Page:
[conclusion of previous blog entry]

From 1:00 PM until 3:30 PM, I wandered the halls of Linuxworld. I tripped across the huge expo on the first floor (until now I had ignored the first floor). Tons of vendors were there showing off their wares. I walked around all the colorful and noisy booths trying to figure out why anyone would bother going to these things? Rarely is there anything more to learn at a booth that you couldn't learn directly from the company's website. I guess you can network and meet people but that wasn't why I was here. I was walking off the nerves of the upcoming Golden Penguin Bowl.

I did end up walking past the Macrovision booth at Linuxworld. Macrovision, in case you missed the announcements, is the company that recently bought both InstallShield and ZeroG. The guy I was talking to (I totally lost his name) was from ZeroG. I have met plenty of guys from InstallShield but never anyone from ZeroG. We chatted a little about the merger and how the products were (or were not) coming together and all the exciting times they have to look forward to as two previously competing companies that now report to the same parent. Very interesting indeed.

The rest of the time was really just a blur. I did stop and talk to the guys manning the Gentoo booth. Daniel Robbins asked me to stop by and say, "Hi." A couple of the guys were happy to talk, so we discussed portage and how they build Gentoo and other such stuff. It was a great way to pass the minutes by.

But really it was all building up for the main event, the Golden Penguin Bowl. I showed up at 3:30 PM as requested and started donning my costume.

"Costume?" you might ask. Yeah, it gets better. But instead of talking about the prep, let me talk about the actual Golden Penguin Bowl.

Jeremy Allison, the host of the Golden Penguin Bowl, first introduced the Google team, member by member. There was Chris DiBona (Google), Marc Marlin (Google), and Brian Aker (MySql). After the Google team was comfortable, Jeremy kicked off the "Darth Vader's March" and Bill Hilf, Rob Curran, and I walked on stage as two Star Wars Storm Troopers (Bill and I) and Darth Vader (Rob Curran). What I remember was a shocked hush then quite a few laughs in the audience when Jeremy introduced each of us. As our profiles were read, we each took off our costume's helmet and settled in for our "battle vs. Google". <grin/>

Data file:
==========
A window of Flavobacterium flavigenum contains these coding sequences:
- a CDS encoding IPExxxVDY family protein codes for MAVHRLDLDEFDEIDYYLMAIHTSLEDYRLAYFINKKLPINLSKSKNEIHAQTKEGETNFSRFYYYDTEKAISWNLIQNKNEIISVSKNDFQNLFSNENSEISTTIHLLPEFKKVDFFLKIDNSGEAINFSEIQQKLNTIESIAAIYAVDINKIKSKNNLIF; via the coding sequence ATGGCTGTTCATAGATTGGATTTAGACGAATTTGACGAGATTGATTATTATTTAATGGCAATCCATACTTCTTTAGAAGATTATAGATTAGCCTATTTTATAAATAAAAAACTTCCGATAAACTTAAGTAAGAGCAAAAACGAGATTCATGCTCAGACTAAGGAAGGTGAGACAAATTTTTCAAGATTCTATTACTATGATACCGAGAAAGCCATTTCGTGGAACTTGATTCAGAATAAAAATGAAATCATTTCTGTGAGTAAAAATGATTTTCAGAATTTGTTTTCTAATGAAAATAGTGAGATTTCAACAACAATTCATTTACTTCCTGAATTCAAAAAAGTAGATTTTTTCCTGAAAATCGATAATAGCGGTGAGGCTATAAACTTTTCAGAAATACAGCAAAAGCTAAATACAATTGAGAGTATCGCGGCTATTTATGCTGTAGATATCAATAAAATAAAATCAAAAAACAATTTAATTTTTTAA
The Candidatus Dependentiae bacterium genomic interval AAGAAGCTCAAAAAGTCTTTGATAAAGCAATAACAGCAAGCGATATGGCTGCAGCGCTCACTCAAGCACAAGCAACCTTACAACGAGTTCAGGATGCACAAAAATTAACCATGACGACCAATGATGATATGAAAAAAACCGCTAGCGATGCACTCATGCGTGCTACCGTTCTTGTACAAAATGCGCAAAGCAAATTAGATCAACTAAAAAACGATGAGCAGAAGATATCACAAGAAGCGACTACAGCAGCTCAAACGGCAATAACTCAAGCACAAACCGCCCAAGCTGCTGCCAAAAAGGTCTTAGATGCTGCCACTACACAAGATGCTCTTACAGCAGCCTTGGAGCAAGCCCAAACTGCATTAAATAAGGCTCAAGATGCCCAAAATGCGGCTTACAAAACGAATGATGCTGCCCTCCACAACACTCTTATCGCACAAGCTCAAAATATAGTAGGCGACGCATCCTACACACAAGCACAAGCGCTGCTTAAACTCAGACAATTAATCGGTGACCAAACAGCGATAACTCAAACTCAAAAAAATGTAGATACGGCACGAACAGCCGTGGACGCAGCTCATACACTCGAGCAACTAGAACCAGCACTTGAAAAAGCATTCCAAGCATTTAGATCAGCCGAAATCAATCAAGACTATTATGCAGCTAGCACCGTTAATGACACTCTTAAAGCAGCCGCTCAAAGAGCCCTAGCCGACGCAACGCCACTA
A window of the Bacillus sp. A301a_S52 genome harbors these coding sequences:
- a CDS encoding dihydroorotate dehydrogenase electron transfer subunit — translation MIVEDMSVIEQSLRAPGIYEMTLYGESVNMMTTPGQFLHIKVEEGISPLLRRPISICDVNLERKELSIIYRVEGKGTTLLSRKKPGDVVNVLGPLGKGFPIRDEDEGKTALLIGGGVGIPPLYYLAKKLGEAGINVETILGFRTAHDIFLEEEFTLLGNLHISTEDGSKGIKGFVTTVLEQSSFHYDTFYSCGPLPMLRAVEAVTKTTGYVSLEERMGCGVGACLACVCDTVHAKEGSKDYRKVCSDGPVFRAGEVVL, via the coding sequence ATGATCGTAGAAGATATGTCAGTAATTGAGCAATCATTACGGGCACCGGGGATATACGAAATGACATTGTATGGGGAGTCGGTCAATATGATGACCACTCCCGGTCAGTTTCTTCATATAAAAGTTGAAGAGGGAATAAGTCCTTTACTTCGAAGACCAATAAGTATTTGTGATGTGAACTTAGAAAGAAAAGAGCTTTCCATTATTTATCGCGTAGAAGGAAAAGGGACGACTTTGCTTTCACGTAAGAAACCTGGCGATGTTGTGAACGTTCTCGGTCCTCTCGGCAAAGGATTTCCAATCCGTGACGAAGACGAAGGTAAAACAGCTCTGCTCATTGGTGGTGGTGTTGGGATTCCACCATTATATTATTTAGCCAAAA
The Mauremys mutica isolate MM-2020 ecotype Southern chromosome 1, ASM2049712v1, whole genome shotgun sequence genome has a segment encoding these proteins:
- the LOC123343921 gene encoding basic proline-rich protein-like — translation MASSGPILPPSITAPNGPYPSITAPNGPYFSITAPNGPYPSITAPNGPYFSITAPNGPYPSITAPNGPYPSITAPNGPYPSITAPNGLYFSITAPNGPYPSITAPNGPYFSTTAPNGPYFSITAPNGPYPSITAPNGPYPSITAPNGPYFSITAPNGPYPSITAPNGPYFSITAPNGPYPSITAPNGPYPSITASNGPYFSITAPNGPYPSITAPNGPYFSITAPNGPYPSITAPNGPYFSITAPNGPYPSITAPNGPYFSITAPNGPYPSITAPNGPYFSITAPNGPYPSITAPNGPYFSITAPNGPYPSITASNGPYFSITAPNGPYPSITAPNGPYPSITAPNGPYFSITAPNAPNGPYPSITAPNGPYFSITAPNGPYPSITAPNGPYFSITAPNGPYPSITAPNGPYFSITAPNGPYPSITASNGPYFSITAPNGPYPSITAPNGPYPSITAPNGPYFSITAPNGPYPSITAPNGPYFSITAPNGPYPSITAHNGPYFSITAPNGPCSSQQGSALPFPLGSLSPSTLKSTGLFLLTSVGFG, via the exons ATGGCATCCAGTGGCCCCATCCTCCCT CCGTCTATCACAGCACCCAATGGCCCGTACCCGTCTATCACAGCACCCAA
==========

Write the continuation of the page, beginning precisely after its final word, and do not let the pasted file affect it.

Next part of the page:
I won't bore you with a question by question detail because quite honestly, I don't remember all the details. It was great fun being up there in a crazy costume having Jeremy poking fun at us, and poking back a bit ourselves. One example, I remember fondly. Jeremy had posed the question, "How many of the 10 super computers today are running Linux?" The answer was apparently 8 (nobody got it) and Jeremy pointed out to us (the Microsoft team) that "Sorry, guys the other two super computers are running some Unix." Bill Hilf quickly responded, "That's okay, Jeremy, you can have the 10 super computers. We'll settle for the 3 million desktops..." Everyone laughed. It was a funny joke with each side poking a little fun back at the other guys.

Alas, in the end, we did not return victorious. We actually trailed the entire game by a question or two, except for a short period where we were tied. Personally, I think we did pretty well. I got most if not all of the Windows questions correct like, "What operating system was Win32s for?" (although I did not get the bonus question that asked what the "s" stood for... hey, I think I was still in high school when this stuff came out! <grin/>) and Rob Curran was an absolute terror on the sci-fi questions.

In the end, while tons of people were taking pictures (everyone wanted a picture of the Microsoft guys in Star Wars outfits), Jeremy walked over to us and said he had a great time and that we were great sports. Then he made a quip that I found particularly amusing, "You know guys you'll just have to keep coming back until version 3... when you'll win."

Personally, I think that comment sums up today. Microsoft is still learning how to best interact with the Open Source community as a whole. It may take us a while (version 1, 2 and 3) but we're going to keep working at the relationship. I think that being able to laugh at ourselves in Star Wars outfits and have a general good time at things like the Golden Penguin Bowl are all small steps toward a better relationship. I also believe that Bill Hilf's presentation at Linuxworld tomorrow will be another example.

This is fun.